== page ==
Innocent or Not Guilty?

Why is it that people in this country are “innocent until proven guilty”, but no one is ever found “innocent”? They are only found “not guilty”.


The law was built taking into account that there will be cases in which nothing can be proven. If nobody can prove anything, the accused goes free. Thus, it doesn’t really matter whether someone is found innocent or not guilty, since they go free either way.

Actually, it would be good in some ways if you could be found innocent, if that meant no one would ever believe you were really guilty. So if you got accused of, say, tax evasion, and were so innocent you could convince a jury of that, then no one would ever whisper “that guy almost go nailed for tax evasion” behind your back. Not guilty is okay since you don’t go to jail, but you’re not really absolved in the eyes of a cynical press and public.

But the law recognizes no gray areas. If you’re not proven guilty, you’re as free as if you had never been accused. Innocence is presumed.

Because tis is the way the legal systems in most of the free world are structured, and this is why we stay that way (free, that is). A court of law is not inplace to determine whether or not you are innocent… few people are ever totally innocent, by definition, but it is quite possible to be legally not guilty. Ever hear the term, “Beyond a shadow of a doubt”? Well, a prosecutor has to prove that you are guilty beyond shadow of a doubt to put you in jail (for most crimes, exceptions notwithstanding) but if the defence can throw in a shadow of a doubt, you are found not guilty, but in most cases ae far from innocent. So, you have guilty, or not guilty in between which there is a line, but no gray area. In between guilty and innocent is a gray area so small you could drive a convoy of Mack Trucks with clinical obesity through :slight_smile:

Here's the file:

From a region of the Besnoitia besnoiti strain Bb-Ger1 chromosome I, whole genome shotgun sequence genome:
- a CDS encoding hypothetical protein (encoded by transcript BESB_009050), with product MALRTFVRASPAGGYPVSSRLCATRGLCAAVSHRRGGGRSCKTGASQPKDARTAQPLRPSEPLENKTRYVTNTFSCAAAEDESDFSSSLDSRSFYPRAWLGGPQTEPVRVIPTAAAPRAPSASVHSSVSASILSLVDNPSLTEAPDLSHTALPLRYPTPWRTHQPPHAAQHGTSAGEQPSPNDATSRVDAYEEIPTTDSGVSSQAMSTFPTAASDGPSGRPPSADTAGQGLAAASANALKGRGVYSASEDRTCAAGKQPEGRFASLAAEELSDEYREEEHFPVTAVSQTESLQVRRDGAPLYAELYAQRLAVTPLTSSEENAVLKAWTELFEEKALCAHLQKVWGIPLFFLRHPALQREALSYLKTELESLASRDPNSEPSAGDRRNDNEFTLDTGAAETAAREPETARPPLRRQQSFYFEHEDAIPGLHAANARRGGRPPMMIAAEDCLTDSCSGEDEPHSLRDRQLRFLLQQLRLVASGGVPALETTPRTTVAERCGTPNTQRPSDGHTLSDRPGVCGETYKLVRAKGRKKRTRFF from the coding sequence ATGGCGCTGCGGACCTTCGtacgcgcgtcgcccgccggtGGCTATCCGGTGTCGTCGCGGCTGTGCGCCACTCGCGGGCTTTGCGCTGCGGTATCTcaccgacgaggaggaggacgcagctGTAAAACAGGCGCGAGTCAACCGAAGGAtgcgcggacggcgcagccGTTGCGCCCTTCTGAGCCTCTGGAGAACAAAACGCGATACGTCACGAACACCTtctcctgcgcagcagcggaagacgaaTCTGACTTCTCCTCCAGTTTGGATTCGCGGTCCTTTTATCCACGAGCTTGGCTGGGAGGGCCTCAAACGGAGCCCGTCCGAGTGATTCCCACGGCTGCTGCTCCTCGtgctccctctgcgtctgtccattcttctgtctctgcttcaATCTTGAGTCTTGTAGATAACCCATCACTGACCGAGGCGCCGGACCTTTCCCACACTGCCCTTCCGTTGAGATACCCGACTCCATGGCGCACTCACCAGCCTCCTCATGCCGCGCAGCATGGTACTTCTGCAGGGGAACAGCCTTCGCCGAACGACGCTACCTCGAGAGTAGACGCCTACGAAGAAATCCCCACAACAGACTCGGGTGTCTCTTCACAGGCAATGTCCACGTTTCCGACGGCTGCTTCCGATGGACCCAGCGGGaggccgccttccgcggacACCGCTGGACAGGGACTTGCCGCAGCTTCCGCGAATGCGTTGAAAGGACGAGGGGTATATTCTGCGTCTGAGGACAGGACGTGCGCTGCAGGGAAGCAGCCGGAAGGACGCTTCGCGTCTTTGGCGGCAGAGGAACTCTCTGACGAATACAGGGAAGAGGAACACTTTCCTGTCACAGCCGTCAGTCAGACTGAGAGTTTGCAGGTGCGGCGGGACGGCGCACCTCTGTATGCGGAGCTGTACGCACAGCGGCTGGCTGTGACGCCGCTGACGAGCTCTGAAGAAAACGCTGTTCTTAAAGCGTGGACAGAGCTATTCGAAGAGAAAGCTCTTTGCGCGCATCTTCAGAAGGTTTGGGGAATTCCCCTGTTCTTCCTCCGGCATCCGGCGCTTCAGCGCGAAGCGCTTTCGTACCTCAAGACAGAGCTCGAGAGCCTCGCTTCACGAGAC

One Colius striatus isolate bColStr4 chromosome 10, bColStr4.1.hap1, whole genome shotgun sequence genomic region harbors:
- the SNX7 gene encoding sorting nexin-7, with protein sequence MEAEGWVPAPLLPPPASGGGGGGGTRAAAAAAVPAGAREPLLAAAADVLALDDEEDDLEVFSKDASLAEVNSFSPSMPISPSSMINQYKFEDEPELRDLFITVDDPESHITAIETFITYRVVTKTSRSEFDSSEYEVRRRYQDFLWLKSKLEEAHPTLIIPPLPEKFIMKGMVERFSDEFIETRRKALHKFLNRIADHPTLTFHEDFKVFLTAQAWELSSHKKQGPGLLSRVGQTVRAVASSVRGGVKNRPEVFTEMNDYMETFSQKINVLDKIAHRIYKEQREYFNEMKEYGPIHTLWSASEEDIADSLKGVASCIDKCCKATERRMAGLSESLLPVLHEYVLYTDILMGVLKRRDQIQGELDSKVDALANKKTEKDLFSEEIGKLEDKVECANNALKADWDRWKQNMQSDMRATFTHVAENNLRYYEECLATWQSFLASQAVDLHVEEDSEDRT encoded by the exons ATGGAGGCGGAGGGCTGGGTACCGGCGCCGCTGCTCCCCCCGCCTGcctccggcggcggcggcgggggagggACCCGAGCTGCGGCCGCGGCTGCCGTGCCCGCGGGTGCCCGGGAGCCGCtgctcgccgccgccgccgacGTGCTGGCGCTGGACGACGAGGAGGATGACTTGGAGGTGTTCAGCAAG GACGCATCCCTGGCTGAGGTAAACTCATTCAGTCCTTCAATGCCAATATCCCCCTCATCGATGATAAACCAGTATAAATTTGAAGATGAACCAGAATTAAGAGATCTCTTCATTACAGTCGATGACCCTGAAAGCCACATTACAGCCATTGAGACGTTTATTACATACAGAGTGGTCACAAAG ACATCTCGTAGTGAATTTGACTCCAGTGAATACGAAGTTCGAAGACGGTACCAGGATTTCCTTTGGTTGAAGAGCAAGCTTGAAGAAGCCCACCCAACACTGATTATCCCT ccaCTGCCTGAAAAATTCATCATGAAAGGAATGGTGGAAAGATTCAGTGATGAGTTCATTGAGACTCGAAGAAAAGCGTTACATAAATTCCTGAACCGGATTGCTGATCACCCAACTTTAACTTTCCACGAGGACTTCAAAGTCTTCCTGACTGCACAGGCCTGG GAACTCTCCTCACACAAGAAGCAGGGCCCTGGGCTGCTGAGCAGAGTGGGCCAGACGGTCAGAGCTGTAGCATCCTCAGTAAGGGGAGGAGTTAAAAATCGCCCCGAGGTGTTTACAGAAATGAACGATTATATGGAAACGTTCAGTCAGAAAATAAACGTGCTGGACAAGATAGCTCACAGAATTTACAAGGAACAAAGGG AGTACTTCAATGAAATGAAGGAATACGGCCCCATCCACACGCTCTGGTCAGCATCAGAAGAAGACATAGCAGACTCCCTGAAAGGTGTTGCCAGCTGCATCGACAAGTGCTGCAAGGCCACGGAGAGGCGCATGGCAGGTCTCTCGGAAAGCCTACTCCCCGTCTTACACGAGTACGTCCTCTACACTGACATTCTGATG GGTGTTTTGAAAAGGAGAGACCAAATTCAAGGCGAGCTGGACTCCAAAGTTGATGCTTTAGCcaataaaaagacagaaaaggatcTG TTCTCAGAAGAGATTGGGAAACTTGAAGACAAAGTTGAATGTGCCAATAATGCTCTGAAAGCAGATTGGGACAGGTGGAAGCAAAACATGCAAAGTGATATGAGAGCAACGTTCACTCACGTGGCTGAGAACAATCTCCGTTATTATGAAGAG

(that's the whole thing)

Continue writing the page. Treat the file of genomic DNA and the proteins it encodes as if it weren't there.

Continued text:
If you can’t dazzle them with brilliance, baffle them with bullshit.

If you need a graphic solution, http:\\Piglet

stupid slow typing, he beat me to it… Damn you Boris, Damn you to hell… sorry.

One question that doesn’t answer is what the heck was Sen. Arlen “Magic Bullet” Specter talking about when he called the case against Clinton “not proven”. If the case isn’t proven, you find him “not guilty”. He invoked Scottish common law to prove a point about he how he wasn’t convinced either way, but if you’re not convinced either way, you vote not guilty. Did Specter think everybody on the Committee was heartily convinced that Clinton’s innocence had been proven? What kind of trial would that be?

… Maybe he figured the standards were lower when the penalty was getting fired instead of getting sent to prison.

By the way, I get beaten to the punch on answering sometimes, so I deserve at least one “win by a nose”. I’m worth it :slight_smile:

A criminal allegation in the USA does not need to be proved “beyond a shadow of a doubt”. If that were the case, nobody would ever be convicted of anything. All the defendant would need to do to be acquitted is show a possibility that he were not guilty. An eyewitness to the crime might be lying; evidence at the scene might have been planted; DNA tests are wrong 0.01% of the time. Any of these things could cast a “shadow of a doubt” on a defendant’s guilt.

The actual standard is proof “beyond a reasonable doubt.” IIRC, this is defined as the level of proof required to convince a reasonable person that the defendant is guilty. Conveniently, a jury is made up of supposedly* reasonable people. If they can be convinced that the defendant is guilty, then his guilt has been proved by definition.

(*Despite all efforts, some juries end up being populated by unreasonable people. The OJ Simpson jury comes to mind.)

Laugh hard; it’s a long way to the bank.

Aura! You stole my thunder! I’m a Court TV junkie, and was looking forward to explaining “reasonable doubt”. Good job anyway…Grrrrrr!

Oh! I have some more info to give…
In a civil trial, by the way, one only has to be found responsible (as opposed to guilty) by a preponderence of evidence. This is as opposed to "beyond a reasonable doubt. This is why a certain two initialed former football player was held liable (financially) for two deaths that he was found “not guilty” of murdering.

On a somewhat related note, newspapers prefer their reporters to say that someone is “innocent” rather than “not guilty” so things don’t get confused during editing.
“Acquitted” is also pretty popular with newspapers.

I believe there are several errors in the OP: